Pokémon X is the latest game from the massively popular Pokémon franchise, which started life in 1996 under the title Pocket Monsters (not to be confused with Monsters in my Pocket... anyone remember those things?) As the first proper Pokémon game to be released on the 3DS the series has taken the opportunity to receive a visual facelift, which has seen the brand's traditional 2D look transition into the realm of three dimensions. Pokémon trainers shouldn't worry however because aside from the graphical tweaks this latest instalment keeps the core gameplay they love unchanged in what could be the finest Pokémon game to date.
The game sees players take control of the son/daughter of a famous Pokémon racer who has been enlisted by a scientist to help them with their Pokémon research. Gripes, budget cuts must be bad if the scientific community is now resorting to child labour. As in other Pokémon games the player is tasked with travelling across the land cataloguing any Pokémon they come across on their Pokedex. As a fledgling Pokémon trainer you'll also be expected to challenge gym leaders to Pokémon matches in order to earn sufficient badges to face the reigning Pokémon champion for their title.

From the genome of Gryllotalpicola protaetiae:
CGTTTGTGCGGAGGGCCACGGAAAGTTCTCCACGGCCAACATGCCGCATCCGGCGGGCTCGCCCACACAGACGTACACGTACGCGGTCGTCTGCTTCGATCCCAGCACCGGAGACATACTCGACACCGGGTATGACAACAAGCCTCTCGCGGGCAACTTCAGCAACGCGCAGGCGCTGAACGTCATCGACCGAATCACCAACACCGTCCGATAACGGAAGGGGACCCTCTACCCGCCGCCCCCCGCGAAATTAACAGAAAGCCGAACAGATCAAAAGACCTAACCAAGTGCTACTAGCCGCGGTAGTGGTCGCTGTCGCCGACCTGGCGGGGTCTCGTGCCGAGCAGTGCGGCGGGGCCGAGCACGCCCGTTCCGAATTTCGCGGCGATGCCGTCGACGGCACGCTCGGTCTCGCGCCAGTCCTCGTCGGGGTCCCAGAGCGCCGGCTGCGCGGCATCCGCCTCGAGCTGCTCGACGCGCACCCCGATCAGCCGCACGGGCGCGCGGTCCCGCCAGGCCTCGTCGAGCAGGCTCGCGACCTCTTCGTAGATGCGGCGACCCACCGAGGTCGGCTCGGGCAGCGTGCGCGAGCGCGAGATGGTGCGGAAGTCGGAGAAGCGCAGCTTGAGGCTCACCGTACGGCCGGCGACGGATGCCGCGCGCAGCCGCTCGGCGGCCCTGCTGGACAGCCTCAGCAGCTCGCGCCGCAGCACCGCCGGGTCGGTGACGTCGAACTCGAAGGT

At its core Pokémon is a role-playing game that focuses on turn based combat. When coming across a wild Pokémon or rival trainer players enter into battle with a team of up to six critters. Combat strategy focuses on selecting the right Pokémon to counter the opponent you are facing. As an example, if you are facing a grass type Pokémon it would be advisable to summon a Pokémon with fire based attacks as these deal extra damage to their grassy brethren. Winning matches earns your Pokémon experience points and once they accumulate sufficient xp they will level up - making them stronger and in some cases allowing them to evolve into a more powerful (but generally less cute looking) form.